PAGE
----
THREE CHRISTS (2020)

January 9, 2020

 Greetings again from the darkness. Based on the actual events documented in the book “The Three Christs of Ypsilanti” by Social Psychologist Milton Rokeach, the film turns ground-breaking work from 60 years ago into a generic, somewhat bland big screen production … albeit with a talented cast. Director Jon Avnet (FRIED GREEN TOMATOES, 1991) co-wrote the script with Eric Nazarian, and they evidently believed the strong cast would be enough. Instead, we get what in days past would have been described as the TV movie of the week.

The actual story is quite interesting. Dr. Alan Stone (the dramatized version of Dr. Rokeach) is played here by a blond-haired Richard Gere. Dr. Stone comes to Michigan’s Ypsilanti State Hospital in 1959 to study delusions of schizophrenics. Up to that time, we are informed that only extreme treatments were utilized, with minimal psychoanalysis practiced. Dr, Stone’s approach is through therapeutic treatments. Specifically, he arranges for group therapy consisting of only three patients – each who claims to be God/Christ.

Leon (Walton Goggins) demands to be addressed as God. He is the most perceptive of the three, though it’s quite clear, he mostly wants a friend. Joseph (Peter Dinklage) says he is Jesus Christ of Nazareth, though he speaks with a British accent, listens to opera, and wants only to return to England (a place he’s never been). Clyde (Bradley Whitford) claims to be Christ “not from Nazareth”, and he spends much of each day in the shower attempting to scrub away a stench that only he can smell.

The film is at its best, and really only works, when the doctor and the three patients are in session. It allows the actors to play off each other, and explores the premise of how they go about working through the confusion of having each believe the same thing … while allowing Dr Stone’s approach to play out. Where things get murky and clog up the pacing are with the number of additional characters who bring nothing of substance to the story. Stone’s wife Ruth (Julianna Margulies in a throwaway role) pops up periodically with alcoholic tendencies or a pep talk for hubby. Stone’s young research assistant Becky (Charlotte Hope, “Game of Thrones”) seems to be present only as an object of desire for all the Gods, and to remind us of the era’s drug experimentation. And beyond those, Stone carries on a constant battle with hospital administrators played by Kevin Pollack, Stephen Root, and a rarely-seen-these-days Jane Alexander (we shouldn’t forget she’s a 4-time Oscar nominee).

Alec Baldwin’s “I am God” from MALICE is still the best, but it’s always fun to watch a God complex … and this film offers four. The story is bookended with Dr Stone dictating his preparatory notes for a hearing on his professional actions, and the film does serve as a reminder that electroshock therapy and severe drug therapy are likely not as effective as empathy for many patients. It’s rare that God, Freud and Lenny Bruce are all quoted in the same film, but mostly this one just never pushes far enough.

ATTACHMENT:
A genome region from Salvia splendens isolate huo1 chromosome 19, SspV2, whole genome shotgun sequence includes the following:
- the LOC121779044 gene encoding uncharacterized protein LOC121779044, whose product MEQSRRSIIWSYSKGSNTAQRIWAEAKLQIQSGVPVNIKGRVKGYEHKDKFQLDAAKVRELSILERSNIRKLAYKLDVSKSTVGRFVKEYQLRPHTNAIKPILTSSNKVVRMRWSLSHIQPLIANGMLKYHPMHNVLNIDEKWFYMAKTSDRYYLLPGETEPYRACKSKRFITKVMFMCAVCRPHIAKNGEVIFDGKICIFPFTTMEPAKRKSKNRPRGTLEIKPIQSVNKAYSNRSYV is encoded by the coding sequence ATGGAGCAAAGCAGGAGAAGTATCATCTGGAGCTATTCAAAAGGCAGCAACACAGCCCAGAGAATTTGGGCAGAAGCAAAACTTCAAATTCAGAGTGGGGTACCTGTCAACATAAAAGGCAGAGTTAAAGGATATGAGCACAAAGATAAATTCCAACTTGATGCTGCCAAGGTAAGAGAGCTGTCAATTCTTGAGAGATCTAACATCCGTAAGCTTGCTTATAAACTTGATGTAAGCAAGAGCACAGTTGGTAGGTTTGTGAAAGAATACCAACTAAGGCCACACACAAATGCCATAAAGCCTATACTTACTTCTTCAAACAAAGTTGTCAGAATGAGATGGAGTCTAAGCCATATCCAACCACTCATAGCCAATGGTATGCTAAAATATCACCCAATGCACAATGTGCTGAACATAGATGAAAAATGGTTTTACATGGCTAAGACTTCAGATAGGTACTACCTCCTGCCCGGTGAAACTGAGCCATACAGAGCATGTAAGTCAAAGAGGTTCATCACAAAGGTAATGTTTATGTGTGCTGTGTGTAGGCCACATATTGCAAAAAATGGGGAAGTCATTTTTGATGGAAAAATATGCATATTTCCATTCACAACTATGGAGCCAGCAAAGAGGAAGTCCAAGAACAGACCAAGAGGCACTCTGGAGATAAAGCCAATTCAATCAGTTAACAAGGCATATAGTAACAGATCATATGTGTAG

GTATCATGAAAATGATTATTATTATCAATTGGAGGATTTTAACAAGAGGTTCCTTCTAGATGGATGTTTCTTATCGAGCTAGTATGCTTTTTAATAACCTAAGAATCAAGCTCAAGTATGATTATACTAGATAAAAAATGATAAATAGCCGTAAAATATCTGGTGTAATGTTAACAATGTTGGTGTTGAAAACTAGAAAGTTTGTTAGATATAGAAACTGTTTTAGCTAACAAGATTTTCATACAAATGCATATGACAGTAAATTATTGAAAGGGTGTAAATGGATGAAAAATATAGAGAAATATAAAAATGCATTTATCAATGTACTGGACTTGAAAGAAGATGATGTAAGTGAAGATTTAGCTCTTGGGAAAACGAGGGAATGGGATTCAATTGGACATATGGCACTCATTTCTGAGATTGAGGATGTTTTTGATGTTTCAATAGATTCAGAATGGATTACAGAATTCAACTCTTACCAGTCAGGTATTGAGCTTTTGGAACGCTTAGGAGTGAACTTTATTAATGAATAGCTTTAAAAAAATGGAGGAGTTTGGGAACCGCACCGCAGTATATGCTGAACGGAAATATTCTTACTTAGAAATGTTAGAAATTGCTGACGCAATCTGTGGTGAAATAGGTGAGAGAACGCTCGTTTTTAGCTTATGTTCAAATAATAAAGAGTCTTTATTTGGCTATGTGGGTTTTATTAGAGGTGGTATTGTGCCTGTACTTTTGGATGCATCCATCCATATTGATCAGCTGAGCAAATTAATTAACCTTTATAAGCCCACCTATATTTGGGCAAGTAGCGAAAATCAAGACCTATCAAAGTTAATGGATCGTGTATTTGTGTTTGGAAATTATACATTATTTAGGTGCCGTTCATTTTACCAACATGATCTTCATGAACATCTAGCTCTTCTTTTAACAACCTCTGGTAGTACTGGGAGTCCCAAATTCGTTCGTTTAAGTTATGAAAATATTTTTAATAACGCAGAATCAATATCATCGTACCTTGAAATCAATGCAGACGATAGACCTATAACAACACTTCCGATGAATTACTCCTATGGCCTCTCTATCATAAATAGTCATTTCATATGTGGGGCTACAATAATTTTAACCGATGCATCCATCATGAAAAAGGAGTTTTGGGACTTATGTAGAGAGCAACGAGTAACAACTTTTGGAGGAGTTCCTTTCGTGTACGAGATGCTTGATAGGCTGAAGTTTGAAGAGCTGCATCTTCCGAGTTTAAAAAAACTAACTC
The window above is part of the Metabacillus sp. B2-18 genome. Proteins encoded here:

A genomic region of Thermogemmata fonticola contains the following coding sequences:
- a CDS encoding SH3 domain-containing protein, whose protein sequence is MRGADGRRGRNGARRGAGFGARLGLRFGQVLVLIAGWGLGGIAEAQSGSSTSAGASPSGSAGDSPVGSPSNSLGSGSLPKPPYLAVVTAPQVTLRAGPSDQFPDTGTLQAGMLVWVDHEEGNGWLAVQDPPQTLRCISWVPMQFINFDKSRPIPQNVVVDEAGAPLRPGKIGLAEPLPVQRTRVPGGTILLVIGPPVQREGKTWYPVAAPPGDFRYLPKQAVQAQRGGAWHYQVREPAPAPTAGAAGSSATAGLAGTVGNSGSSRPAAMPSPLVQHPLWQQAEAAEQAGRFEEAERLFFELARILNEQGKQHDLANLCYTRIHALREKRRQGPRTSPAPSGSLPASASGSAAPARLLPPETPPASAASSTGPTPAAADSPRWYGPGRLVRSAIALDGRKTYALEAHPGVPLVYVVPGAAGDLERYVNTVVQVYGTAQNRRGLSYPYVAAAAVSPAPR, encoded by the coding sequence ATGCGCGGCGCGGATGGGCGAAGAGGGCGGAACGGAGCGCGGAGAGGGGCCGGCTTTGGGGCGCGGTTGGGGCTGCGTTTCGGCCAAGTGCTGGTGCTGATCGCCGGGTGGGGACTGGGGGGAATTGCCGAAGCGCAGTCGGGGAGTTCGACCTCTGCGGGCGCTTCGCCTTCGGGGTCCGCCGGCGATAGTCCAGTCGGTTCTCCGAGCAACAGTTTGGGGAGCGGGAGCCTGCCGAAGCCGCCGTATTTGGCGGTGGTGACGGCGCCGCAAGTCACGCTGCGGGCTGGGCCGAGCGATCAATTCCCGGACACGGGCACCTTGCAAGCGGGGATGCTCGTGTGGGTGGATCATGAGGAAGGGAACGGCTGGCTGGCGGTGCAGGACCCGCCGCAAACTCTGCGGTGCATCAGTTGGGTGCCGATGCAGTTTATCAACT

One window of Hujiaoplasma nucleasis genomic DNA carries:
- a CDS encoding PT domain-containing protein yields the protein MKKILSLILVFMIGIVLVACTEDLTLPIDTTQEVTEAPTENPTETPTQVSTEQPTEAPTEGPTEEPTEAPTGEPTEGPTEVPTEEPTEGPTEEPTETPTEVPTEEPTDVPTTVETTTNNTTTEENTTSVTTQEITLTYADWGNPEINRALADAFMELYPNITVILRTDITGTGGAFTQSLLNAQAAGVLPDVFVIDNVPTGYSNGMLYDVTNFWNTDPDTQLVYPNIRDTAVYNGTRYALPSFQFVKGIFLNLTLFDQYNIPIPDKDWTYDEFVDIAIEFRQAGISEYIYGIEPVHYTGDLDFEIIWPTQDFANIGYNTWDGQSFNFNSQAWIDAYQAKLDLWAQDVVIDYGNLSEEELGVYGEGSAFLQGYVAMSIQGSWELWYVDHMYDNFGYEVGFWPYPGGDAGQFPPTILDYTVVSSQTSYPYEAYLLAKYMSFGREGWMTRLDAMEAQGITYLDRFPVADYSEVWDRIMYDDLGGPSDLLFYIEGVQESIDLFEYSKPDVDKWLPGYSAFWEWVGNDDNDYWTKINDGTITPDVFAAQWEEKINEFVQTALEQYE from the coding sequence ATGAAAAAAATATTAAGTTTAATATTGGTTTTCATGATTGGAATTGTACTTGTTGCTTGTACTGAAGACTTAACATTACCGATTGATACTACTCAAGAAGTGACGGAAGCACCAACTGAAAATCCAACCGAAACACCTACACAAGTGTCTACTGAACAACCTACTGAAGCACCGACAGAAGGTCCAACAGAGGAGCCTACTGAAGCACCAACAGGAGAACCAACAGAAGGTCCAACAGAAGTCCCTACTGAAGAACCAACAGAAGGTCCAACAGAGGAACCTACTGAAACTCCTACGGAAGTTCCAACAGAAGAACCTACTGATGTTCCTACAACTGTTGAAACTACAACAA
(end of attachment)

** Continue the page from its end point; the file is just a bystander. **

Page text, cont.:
watch the trailer:


MAX ROSE (2016)

September 6, 2016

max-rose Greetings again from the darkness. It’s pretty rare that an actor goes twenty plus years between lead roles, but such is the case for the legendary comedian and Muscular Dystrophy telethon host Jerry Lewis. Writer/director Daniel Noah’s film was shown at Cannes Film Festival in 2013 as part of the tribute to Lewis, but it’s taken about three years for it to gain any type of United States distribution.

The film begins with a grief-stricken Max Rose (Lewis) dealing with the death of Eva, his wife of 65 years (played by the great Claire Bloom). We see Eva in flashbacks to little life moments, and also as an apparition and conversation partner as Max tries to solve the mystery of a 1959 make-up case … it’s a mystery that could destroy Max’s memories and the accepted version of his life.

Max is being looked after on a regular basis by his doting granddaughter (Kerry Bishe) and periodically by his son (Kevin Pollack), who has more than enough stress in his own life. Max, a retired jazz pianist, has clearly never been the warmest or most open of gents, and the eulogy he delivers at Eva’s funeral can best be described as self-centered.

Soon enough, Max has moved into an assisted-living facility and the best scenes of the film find him re-discovering life with the likes of Rance Howard, Lee Weaver and Mort Sahl. Unfortunately this sequence is short-lived and Max is back on the trail of the mystery make-up case … which leads him to the mansion of a movie producer named Ben (or BS, if you’re looking for a punchline). Dean Stockwell and Jerry Lewis are two screen veterans who know how to work off of one another, but just aren’t given much to work within their time together.

And that’s probably the film’s greatest weakness … it leans heavily on nostalgia. Seeing Jerry Lewis (age 90 today) back on screen generates a warm feeling – as do Ms. Bloom and the other old-timers, but the story is just too simple to provide any real insight or commentary on aging, loss, or family stress or secrets. The combination of nostalgia and sentimentality can work provided there is more depth – something that’s simply lacking with our story and characters.

Mr. Lewis gamely plays an unsympathetic character, and does capture the cantankerous nature that we’ve all witnessed in some elderly folks. There is even a laugh out loud moment featuring knitted pot holders, and we do get Lewis in a red clown nose – fortunately without his “Hey Lady!” voice. What’s missing is the depth required if one plans to tackle a theme like making peace with the past … especially when the past isn’t there to defend herself.

watch the trailer: